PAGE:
US composer Wayne Sharpe, who worked with Tim Starnes, the music editor of Lord Of The Rings and Twilight, on his score, in conversation.
What attracted a Hollywood music composer to India?
(Chuckles) Prakash Jha wanted an international sound for Gangaajal and someone suggested my name. He heard my music, liked my stuff, and invited me to India to work on the music. And I love India! Coming down here was a dream! You guys have some of the best musicians in the world.
How has it changed your music?
In India, I learnt how to blend the sound of Indian instruments into my music. Now, when I make a song, I don’t ‘add’ an Indian instrument to it, the Indian sound is a part of my music.
Were you aware of Indian music before you started working here?
Oh yes! I had been studying them for years on my own. I’m a huge fan of people who were doing this kind of music in the West. Like Peter Gabriel – his music for The Last Temptation of the Christ was way beyond his time. I’m also a huge fan of the music of Ravi Shankar, Anoushka Shankar and Ustad Sultan Khan.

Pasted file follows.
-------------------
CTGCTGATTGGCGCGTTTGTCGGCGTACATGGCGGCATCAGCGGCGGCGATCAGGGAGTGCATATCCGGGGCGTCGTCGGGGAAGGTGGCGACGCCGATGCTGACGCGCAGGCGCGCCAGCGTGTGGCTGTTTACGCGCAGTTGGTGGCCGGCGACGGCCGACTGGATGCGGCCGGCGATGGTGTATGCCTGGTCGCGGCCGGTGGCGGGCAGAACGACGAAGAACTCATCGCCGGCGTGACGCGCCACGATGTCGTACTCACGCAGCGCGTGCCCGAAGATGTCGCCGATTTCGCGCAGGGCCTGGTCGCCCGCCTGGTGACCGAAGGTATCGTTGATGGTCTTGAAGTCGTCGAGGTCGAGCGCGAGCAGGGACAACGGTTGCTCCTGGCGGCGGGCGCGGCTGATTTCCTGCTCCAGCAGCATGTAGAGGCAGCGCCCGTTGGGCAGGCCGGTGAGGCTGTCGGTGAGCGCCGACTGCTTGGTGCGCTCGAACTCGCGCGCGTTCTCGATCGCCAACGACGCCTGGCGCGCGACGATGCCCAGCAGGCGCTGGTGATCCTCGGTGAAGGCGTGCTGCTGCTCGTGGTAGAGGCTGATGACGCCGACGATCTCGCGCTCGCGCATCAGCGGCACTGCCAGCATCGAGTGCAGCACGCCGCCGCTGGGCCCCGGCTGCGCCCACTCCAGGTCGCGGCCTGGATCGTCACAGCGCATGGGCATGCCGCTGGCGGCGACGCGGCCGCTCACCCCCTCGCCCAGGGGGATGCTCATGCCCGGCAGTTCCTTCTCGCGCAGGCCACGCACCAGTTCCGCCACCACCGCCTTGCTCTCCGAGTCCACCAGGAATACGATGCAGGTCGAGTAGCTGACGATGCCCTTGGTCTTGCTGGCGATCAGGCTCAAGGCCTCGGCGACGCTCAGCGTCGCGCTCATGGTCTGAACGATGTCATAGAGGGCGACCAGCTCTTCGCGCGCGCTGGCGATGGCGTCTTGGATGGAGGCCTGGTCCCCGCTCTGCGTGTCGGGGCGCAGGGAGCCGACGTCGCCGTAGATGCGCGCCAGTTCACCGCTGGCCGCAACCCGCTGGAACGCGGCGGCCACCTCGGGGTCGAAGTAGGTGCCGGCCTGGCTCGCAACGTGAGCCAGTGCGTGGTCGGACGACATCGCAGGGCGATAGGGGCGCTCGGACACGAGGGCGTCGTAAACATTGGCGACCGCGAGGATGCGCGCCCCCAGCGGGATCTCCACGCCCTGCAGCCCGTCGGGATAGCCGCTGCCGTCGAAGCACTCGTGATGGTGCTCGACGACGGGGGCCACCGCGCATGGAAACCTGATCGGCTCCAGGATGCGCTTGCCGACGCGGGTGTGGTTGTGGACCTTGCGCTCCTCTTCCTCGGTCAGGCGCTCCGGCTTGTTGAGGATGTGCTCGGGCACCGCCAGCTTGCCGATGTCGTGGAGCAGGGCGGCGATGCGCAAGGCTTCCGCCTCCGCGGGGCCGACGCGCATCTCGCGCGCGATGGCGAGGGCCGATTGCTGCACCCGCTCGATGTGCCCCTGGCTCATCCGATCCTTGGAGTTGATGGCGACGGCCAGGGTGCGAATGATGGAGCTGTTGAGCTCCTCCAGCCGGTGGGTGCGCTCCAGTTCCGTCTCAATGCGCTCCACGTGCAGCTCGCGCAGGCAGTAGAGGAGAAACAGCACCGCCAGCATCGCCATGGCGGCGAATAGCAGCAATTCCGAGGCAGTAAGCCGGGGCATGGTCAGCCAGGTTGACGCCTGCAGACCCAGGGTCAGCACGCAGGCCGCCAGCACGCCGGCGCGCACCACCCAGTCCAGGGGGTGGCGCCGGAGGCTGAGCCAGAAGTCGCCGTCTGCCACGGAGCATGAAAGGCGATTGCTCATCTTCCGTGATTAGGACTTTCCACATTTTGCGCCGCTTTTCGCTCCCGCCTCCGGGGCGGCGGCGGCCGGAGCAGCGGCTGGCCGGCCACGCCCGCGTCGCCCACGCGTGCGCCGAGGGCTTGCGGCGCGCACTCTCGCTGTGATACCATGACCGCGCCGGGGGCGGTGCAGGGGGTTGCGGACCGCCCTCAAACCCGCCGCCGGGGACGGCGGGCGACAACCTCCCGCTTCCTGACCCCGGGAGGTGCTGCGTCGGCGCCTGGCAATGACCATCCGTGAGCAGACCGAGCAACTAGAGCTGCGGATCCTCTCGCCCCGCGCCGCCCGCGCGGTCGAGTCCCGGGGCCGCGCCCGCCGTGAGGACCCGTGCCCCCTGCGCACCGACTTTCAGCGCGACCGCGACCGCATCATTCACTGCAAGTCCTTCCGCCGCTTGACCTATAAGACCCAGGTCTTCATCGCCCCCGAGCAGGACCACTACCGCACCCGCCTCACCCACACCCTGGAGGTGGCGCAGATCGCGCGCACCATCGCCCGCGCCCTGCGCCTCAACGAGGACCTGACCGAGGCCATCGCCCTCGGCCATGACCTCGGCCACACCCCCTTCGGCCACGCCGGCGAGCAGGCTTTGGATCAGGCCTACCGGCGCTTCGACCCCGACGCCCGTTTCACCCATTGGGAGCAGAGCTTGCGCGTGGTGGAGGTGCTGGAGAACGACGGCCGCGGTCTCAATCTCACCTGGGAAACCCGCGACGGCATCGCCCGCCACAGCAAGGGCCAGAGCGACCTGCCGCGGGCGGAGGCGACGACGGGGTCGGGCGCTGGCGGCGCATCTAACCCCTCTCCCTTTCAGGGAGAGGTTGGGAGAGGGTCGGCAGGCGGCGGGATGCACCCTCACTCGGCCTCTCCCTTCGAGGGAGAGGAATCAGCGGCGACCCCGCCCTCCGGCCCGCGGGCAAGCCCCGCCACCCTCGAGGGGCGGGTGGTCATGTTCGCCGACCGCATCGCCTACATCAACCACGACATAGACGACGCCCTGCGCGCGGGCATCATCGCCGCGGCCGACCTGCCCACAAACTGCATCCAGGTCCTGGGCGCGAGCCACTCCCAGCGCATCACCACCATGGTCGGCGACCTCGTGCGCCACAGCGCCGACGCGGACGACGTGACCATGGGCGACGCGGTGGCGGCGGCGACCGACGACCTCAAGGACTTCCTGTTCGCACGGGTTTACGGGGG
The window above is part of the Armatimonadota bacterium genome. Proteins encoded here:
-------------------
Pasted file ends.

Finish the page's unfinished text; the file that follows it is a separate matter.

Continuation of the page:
Have people in the West ever found your music ‘too Indian’?
(Laughs) Funnily, they come to me now because they want this sound in their music. I’m able to give them a world music feel.
In Raajneeti, you recorded Dhan dhan dharti in three countries.
I record in the country where the musicians would best achieve what I want. So I composed the Western part of my song in my studio in New York, the orchestral part in Prague, and the Indian parts in Mumbai. It was my first Bollywood song and I worked on it with three legends — Gulzar, Shankar Mahadevan and Sonu Nigam. They were just masterful!
Were you nervous when recreating Vande mataram?
I was, and at the same time, very aware that I was a non-Indian recreating the Indian national song. But we treated it very differently.
You haven’t done any commercial Bollywood movie so far.
Yeah, that’s by choice. I like doing romantic comedies, but I really enjoy composing dark music for dramas or thrillers. You can be more creative with such music. The best thing about Lahore and Prakash’s films was that the music wasn’t there just for effect… The music had a definite purpose.